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Sasa Petricic, left, and Derek Stoffel.
Sasa Petricic, left, and Derek Stoffel.

CBC journalists released from custody in Istanbul Add to ...

Two CBC journalists covering violent anti-government protests in Turkey have been released from detention in Istanbul.

“We’re out,” Sasa Petricic tweeted just before 4 a.m. local time Thursday.

“My exclusive ‘tour’ of the Turkish justice system is over!” Derek Stoffel added.

Mr. Petricic and Mr. Stoffel had been detained by police on Wednesday and held all day, prompting Ottawa to demand their immediate release.

CBC News editor-in-chief Jennifer McGuire said the two journalists had met with Canadian consular officials in Istanbul and spoke to their lawyer before giving statements to police.

Their release was due, in part, to behind-the-scenes work by Foreign Affairs Minister John Baird and the Turkish ambassador to Canada, Tuncy Babali, the CBC reported.

“Pleased to hear @CBCNews journalists have been released in #Istanbul,” Mr. Baird tweeted. “Thanks to the Cdn Consul General and the Gov’t of Turkey, including Amb. Babali, for their co-operation in this matter.”

The two journalists had been tweeting photos and observations from Istanbul when the flow of information ended around 6 p.m. local time with a single tweet from Mr. Petricic’s account.

“Arrested,” he tweeted.

Mr. Stoffel’s last tweeted message before his detention included a photo of heavy machinery clearing out barricades erected by protesters near Taksim Square.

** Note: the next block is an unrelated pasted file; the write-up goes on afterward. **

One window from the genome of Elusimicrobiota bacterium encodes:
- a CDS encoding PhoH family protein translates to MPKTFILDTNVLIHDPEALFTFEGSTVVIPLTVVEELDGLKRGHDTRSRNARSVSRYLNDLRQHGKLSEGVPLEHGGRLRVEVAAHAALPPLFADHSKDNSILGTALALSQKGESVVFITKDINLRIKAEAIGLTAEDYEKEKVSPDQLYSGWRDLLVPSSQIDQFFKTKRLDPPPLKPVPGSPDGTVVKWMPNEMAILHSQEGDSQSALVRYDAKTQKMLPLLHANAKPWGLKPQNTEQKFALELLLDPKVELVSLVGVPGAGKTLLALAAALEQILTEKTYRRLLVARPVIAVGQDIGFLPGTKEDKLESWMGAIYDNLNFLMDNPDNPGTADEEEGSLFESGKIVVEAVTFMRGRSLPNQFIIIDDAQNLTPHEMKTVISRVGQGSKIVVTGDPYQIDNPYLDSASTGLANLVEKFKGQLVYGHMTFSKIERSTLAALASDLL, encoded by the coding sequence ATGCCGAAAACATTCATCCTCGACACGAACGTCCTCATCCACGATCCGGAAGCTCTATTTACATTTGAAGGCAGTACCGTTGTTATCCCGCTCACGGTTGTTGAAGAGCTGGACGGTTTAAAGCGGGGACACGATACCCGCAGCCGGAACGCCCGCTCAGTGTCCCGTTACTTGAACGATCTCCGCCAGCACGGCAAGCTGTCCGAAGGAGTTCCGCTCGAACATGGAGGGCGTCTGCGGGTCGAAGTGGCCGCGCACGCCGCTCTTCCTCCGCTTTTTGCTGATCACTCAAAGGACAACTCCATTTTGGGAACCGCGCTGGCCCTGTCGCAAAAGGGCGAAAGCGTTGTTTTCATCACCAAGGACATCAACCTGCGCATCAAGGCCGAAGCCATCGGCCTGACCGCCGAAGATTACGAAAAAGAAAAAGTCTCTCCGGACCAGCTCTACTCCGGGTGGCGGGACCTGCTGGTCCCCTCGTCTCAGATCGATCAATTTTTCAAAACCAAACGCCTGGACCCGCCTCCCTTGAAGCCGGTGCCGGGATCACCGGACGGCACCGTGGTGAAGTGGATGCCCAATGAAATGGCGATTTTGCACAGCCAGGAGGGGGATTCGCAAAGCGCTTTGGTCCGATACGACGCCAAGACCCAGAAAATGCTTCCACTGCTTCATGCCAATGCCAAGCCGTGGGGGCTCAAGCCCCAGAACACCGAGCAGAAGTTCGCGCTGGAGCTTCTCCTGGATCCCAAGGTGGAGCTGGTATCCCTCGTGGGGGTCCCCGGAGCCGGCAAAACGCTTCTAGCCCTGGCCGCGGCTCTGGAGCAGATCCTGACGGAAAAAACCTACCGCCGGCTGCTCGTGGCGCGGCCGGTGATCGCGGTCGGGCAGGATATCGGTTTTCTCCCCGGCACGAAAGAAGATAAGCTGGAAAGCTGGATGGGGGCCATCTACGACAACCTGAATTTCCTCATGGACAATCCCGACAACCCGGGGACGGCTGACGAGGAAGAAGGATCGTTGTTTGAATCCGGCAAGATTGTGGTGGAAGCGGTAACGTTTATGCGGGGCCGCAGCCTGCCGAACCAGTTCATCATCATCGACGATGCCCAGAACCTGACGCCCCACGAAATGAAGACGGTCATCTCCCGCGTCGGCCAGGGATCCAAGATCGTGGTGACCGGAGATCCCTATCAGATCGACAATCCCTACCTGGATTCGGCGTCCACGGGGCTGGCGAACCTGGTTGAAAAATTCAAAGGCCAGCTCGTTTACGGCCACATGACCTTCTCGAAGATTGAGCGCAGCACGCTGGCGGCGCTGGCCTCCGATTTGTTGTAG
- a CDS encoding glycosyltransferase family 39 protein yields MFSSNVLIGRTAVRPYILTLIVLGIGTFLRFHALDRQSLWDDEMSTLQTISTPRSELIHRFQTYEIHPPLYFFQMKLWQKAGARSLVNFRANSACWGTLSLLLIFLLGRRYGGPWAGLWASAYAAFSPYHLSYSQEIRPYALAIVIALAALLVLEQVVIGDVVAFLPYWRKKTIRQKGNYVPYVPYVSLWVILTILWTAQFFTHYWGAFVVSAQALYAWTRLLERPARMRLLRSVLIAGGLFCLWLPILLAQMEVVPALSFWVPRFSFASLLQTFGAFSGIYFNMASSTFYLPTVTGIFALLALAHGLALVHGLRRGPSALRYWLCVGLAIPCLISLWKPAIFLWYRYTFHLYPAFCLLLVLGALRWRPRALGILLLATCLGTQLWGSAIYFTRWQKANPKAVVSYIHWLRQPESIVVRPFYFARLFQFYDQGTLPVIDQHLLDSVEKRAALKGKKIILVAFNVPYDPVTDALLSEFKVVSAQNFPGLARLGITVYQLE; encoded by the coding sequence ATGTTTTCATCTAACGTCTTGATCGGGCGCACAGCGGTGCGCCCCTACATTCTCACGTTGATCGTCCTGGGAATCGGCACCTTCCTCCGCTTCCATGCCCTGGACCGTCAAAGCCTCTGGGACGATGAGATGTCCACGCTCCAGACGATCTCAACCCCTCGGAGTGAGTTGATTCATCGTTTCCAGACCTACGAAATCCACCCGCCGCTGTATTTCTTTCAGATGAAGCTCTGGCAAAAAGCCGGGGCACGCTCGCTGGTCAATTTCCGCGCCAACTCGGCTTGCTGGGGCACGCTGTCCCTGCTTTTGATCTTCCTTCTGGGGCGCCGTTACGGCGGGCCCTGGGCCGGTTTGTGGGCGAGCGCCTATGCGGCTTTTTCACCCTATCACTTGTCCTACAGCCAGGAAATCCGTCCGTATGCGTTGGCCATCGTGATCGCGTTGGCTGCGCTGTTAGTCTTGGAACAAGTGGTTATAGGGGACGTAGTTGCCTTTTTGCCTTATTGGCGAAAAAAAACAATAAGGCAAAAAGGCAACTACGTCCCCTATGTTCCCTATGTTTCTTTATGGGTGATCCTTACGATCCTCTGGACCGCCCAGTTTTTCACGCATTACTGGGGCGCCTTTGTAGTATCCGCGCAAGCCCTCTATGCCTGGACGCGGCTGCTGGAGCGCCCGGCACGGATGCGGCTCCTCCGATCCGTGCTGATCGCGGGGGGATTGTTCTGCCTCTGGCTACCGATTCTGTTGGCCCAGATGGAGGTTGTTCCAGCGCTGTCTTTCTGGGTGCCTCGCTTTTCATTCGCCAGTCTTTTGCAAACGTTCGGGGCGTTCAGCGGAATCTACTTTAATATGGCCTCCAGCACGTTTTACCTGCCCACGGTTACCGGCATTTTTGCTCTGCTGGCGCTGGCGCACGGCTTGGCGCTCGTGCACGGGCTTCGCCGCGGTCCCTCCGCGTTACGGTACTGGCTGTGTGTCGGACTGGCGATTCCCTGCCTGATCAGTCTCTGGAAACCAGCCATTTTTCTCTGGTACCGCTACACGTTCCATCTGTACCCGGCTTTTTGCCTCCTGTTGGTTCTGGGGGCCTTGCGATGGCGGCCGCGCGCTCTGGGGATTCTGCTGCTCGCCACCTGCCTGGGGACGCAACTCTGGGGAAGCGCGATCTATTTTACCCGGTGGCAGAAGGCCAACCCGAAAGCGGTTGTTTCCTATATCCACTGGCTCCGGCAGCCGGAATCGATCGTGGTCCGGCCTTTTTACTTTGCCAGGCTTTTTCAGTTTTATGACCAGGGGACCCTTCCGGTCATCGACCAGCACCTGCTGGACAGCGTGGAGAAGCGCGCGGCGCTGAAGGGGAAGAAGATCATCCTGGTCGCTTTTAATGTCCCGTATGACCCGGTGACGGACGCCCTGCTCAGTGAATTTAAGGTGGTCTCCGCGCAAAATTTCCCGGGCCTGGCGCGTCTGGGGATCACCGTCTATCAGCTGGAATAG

The reporters appeared to have regained access to their cellphones about an hour after their arrests were confirmed and both tweeted about being detained.

“Sasa and I are OK. In police custody but OK. Thanks for kind words. Will lose mobile phones very quickly so good night,” Mr. Stoffel said on Twitter.

“All good so far. Going through the Byzantine (literally) process! Thanks everyone,” Mr. Petricic added.

The House of Commons unanimously approved a motion brought by Liberal MP Bob Rae that condemned the arrest and detention of the two reporters.

Reporters Without Borders released a statement on Wednesday saying it was “becoming increasingly concerned about the dangerous climate for journalists covering Turkey’s protest movement.”

In January, the rights group described Turkey as “the world’s biggest prison for journalists” and ranked the country 154th in its 2013 Press Freedom Index.

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